Franck manages to escape, while it is implied that Simon is killed. The scene cuts to Franck swimming in his apartment while thinking of the event. He gets out of the pool and receives a package. He opens the package and finds an iPad that plays a video of Elizabeth talking about the painting, which is now hanging in her apartment. She reveals that when she hypnotized Simon to make him forget her, she also hypnotized him to go back into his gambling addiction and then try to steal a painting to pay off his debt. When this happened, he would instead give the painting over to Elizabeth. This explains why Simon took the painting away from Franck at the beginning and the text message he received before being hit by the car, which is revealed to be from Elizabeth telling Simon to deliver the painting to her. Elizabeth tells Franck that he can search for her and try to find her, but also gives him the option to forget the entire ordeal, and a button for an app called "Trance" appears as the video ends. Franck is shown debating whether to press the button just as the screen cuts to black.James McAvoy as Simon
Vincent Cassel as Franck
Rosario Dawson as Elizabeth
Danny Sapani as Nate
Matt Cross as Dominic
Wahab Sheikh as Riz
Mark Poltimore (7th Baron Poltimore) as Francis Lemaitre
Tuppence Middleton as Young Woman in Red Car
Simon Kunz as Surgeon
Michael Shaeffer as Security Guard #1
Tony Jayawardena as Security Guard #2
Vincent Montuel as Handsome Waiter
Jai Rajani as Car Park Attendant
Spencer Wilding as 60's Robber
Gursharan Chaggar as Postman
Edward Rising as 60's Auctioneer
After director Danny Boyle filmed Shallow Grave in 1994, Joe Ahearne sent the director his screenplay for Trance, seeking Boyle's encouragement. Boyle thought that the project would be "quite difficult" for a beginning screenwriter. Ahearne later turned the script into a 2001 television movie. Boyle never forgot it, and almost two decades after their original conversation he contacted Ahearne about turning it into a feature film. Partially based on Ahearne's 2001 British television film of the same name, Trance underwent script doctoring by screenwriter John Hodge – marking the fifth motion picture collaboration between Hodge and Boyle.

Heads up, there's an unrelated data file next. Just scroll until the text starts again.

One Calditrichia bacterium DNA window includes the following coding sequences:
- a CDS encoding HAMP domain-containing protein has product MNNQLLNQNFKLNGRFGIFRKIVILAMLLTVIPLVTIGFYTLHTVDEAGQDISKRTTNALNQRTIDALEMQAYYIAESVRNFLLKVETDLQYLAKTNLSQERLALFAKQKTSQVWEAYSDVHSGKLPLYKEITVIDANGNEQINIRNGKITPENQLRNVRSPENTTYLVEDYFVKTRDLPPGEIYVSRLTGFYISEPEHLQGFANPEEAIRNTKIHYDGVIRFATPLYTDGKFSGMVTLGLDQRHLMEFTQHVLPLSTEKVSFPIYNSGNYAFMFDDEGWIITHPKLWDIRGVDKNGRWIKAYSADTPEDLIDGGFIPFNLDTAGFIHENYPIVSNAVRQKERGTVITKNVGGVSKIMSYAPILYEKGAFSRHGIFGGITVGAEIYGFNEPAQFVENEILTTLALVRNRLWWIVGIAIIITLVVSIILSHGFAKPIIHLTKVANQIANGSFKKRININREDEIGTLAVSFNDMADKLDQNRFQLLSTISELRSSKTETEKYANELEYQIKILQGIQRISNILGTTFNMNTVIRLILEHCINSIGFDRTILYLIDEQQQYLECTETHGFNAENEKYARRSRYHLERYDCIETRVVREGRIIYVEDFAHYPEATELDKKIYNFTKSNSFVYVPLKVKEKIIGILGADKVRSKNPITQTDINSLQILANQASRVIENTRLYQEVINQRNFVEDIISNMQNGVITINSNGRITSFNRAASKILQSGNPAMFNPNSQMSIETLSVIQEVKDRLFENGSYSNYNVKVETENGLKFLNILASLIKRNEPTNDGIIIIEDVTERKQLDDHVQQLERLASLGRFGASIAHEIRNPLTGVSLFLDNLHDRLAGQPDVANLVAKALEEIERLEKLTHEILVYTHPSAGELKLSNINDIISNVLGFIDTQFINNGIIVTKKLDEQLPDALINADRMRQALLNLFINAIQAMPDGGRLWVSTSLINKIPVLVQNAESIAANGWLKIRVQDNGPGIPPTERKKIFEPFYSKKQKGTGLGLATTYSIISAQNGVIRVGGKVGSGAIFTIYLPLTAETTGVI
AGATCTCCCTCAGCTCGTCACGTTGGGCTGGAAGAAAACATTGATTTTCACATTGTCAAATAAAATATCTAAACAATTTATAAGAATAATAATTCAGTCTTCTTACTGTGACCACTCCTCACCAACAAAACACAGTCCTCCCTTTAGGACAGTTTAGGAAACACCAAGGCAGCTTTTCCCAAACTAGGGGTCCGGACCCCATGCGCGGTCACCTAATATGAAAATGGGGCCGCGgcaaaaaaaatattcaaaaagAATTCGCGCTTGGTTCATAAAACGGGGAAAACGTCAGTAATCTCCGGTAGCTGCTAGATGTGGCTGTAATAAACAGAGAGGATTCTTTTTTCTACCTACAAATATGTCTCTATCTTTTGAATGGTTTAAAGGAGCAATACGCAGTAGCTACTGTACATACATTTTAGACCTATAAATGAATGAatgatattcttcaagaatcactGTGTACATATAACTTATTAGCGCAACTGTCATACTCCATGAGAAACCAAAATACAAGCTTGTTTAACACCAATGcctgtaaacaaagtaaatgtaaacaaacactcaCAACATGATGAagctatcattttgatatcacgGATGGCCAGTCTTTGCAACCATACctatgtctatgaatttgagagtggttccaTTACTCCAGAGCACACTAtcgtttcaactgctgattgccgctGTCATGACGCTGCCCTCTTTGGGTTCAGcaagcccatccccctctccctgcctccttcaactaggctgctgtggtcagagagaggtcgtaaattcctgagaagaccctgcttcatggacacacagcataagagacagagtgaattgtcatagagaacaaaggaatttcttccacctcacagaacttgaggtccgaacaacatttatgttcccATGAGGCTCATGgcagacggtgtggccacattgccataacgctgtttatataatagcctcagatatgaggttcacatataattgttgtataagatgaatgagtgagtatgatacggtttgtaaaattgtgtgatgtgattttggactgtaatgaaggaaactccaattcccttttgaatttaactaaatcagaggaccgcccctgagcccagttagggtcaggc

In May 2011, Michael Fassbender was cast as Franck but dropped out due to scheduling conflicts. Colin Firth was considered for the part before Cassel was cast. Scarlett Johansson, Melanie Thierry, and Zoe Saldana were considered for the role that went to Dawson.
McAvoy, who accepted the role in 2011, said that he almost turned down the part, while reading the script, because Simon seemed to be a victim, which didn't interest him. He told NPR's reporter Laura Sullivan, "And then I got about 15 or 20 pages in, and I started to sense that something else was coming in the character. And then something else did come. And then about every 10 pages, something else came. Until at the end, I was hungry to play this part."
Principal photography began in September 2011. After filming wrapped up, the film was placed on hold in order for Boyle to work on the opening ceremony of the 2012 Summer Olympics in London. Post-production was then picked up again in August 2012.
Boyle said that this is "the first time I put a woman at the heart of a movie." He also said that he originally intended to set the movie in New York City, but it was filmed in London and in Kent instead, as Boyle's Olympic ceremony duties meant he had to stay in the UK.
On 4 January 2013, it was announced that Rick Smith of the band Underworld would be composing the music for the film. Underworld previously contributed tracks to other Danny Boyle films, including Trainspotting (1996), A Life Less Ordinary (1997), The Beach (2000), and Sunshine (2007). About the collaboration, Smith said, "After finishing the Opening Ceremony, I hardly knew what day of the week it was. I took a month off work, off music, off everything. Exactly one month and three days after we said goodbye in the stadium, I received a text from Danny that said, 'Do you ever want to hear from me again workwise and would that go as far as having a chat about Trance... Questions, questions.' Two Minutes later I was on board." The soundtrack album for Trance was released in the United Kingdom on 25 March and in the United States on 2 April 2013.
When asked by an interviewer about the secret of his 17-year-old creative partnership with Smith, Boyle joked, "He's cheap." Then, answering seriously, he said that they both like electronic music and that he doesn't prescribe a sound for a scene, but lets Smith follow his own instincts.
Boyle showed a teaser trailer and an extended version of an alternate ending at South by Southwest on 9 March 2013. The entire film could not be screened at the festival, as is usually done, because the producing studio Pathé owned the rights to the world première. The world première of the film was held in London on 19 March 2013. The film saw general release on 27 March 2013 in the United Kingdom, with a United States release date on 5 April 2013.
The film received mostly positive reviews from critics. Rotten Tomatoes gives a score of 68% based on reviews from 160 critics; the site's consensus is: "As stylish as ever, director Danny Boyle seems to be treading water with the surprisingly thinly written Trance -- but for fans of Boyle's work, it should still prove a trippily entertaining distraction". Washington Post writer Michael O'Sullivan describes Boyle as "playing fast and loose with reality."
On Metacritic, which assigns a weighted mean rating out of 100 based on reviews from film critics, the film has a rating score of 61% based on 37 reviews.
Empire magazine in its review gave the film 4 out of 5 and called the film "a dazzling, absorbing entertainment which shows off Danny Boyle's mastery of complex storytelling and black, black humour." Empire also ranked it 27 in its top 50 films of 2013.